The exhibition was held at the Rocky Mountain Quilt Museum showcasing quilts made by two people. According to the dictionary the phrase “it takes two to tango.” means, a situation or argument involving two people, both of them responsible for it. Certainly, in the case of these quilts, both parties are responsible, but there is no way it was an argument. Or if an argument occurred, it was clearly resolved.
Instead we see true partnerships in quilt artistry. I expected to see all the quilts pieced or appliqued by one party and then quilted by the second party. However, in many cases the division of labor wasn’t clear cut…which definitely could lead to an argument. These quilts as a finished product were so copasetic, that clearly if a dance of discussion took place, it was resolved into complete agreement.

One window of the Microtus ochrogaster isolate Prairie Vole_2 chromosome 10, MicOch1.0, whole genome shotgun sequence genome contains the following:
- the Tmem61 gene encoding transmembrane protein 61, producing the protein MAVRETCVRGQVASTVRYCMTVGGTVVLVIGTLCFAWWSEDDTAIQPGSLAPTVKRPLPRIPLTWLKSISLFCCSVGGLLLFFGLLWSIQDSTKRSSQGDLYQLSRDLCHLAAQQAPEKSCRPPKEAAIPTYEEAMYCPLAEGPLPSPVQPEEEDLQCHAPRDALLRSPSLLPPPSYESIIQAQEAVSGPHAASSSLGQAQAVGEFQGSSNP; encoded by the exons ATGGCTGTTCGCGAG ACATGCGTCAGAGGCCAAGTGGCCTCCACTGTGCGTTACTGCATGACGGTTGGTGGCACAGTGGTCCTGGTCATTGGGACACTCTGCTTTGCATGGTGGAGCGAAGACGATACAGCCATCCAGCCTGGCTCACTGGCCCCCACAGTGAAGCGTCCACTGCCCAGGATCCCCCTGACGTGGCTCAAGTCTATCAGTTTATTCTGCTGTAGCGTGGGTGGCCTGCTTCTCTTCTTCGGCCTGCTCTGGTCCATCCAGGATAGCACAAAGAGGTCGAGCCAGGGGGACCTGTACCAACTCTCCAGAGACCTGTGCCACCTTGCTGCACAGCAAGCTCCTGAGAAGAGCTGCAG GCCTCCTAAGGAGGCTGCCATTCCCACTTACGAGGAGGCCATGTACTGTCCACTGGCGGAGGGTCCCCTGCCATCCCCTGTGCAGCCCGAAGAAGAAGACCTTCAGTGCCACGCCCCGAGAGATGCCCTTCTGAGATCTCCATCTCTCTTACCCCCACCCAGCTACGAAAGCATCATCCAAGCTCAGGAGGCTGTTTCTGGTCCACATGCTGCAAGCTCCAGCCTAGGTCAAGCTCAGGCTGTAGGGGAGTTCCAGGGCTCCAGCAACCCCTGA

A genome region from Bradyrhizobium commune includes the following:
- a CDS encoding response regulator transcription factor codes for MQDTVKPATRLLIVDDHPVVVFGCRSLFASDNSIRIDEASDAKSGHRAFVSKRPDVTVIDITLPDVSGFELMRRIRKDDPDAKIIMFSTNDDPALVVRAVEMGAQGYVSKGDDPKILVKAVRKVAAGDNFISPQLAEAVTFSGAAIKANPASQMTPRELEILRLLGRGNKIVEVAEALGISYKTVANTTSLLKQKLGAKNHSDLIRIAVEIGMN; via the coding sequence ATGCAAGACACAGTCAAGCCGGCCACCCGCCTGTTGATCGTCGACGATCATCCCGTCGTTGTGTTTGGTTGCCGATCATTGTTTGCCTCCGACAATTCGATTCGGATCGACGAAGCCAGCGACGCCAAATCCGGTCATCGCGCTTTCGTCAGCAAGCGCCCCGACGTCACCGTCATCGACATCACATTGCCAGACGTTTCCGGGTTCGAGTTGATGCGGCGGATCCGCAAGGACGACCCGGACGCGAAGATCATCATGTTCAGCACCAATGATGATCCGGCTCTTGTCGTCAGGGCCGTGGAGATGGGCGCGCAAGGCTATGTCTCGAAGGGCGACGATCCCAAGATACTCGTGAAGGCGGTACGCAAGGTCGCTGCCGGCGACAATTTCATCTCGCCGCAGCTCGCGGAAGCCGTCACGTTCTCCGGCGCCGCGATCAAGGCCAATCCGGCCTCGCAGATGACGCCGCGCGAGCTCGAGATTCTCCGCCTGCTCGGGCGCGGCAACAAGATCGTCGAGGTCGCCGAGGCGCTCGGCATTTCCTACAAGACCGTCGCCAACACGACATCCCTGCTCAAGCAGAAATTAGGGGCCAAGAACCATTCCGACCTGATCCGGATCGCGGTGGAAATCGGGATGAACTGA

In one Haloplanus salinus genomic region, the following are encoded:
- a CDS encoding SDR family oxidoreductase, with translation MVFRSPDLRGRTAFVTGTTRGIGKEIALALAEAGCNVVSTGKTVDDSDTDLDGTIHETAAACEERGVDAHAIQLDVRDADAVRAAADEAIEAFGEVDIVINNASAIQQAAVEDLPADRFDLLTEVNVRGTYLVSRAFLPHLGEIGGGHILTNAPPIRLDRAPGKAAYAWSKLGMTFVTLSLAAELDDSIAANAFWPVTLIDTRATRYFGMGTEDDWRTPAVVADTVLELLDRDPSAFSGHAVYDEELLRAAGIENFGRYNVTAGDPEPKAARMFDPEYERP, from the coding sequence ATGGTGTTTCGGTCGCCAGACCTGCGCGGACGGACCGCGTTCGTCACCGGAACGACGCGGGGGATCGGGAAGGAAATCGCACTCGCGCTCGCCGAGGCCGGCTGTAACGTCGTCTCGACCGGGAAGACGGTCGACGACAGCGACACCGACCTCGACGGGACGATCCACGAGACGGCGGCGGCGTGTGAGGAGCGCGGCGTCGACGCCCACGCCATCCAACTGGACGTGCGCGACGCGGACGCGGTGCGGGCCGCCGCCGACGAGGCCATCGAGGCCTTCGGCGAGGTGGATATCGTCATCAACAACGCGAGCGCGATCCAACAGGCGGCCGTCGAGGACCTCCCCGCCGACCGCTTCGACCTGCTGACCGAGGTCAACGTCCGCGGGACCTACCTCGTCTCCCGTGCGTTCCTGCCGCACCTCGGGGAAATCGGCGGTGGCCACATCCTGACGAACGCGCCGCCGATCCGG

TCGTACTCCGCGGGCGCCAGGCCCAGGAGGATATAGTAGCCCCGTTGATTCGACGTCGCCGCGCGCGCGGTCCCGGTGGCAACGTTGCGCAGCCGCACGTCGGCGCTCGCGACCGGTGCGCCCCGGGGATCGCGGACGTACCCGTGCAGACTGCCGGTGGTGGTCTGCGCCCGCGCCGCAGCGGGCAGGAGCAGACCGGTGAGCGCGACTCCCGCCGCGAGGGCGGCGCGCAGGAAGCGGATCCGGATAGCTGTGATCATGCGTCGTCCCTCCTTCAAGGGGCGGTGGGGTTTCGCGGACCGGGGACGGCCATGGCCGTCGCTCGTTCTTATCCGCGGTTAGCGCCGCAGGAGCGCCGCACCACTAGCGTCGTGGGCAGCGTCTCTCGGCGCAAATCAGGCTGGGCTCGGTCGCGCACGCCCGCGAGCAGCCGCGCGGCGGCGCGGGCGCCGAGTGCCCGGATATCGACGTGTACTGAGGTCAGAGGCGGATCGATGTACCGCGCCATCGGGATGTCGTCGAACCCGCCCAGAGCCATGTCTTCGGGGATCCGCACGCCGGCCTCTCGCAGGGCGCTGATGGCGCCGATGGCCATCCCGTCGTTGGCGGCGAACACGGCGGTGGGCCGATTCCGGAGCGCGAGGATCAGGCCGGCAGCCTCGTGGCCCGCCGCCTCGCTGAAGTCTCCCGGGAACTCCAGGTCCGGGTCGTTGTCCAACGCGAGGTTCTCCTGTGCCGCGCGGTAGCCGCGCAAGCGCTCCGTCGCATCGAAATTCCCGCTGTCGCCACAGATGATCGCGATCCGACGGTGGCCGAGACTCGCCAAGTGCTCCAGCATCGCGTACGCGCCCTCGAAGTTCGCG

The techniques exhibited were the full range of quilt techniques, with applique, paper piecing, foundation piecing and more. The inspiration of the quilts also represented a broad base of ideas whether from antique quilts, trips abroad or agriculture in rural America. All of the quilts in the exhibit showcased a high level of technical expertise and a brilliant artistry.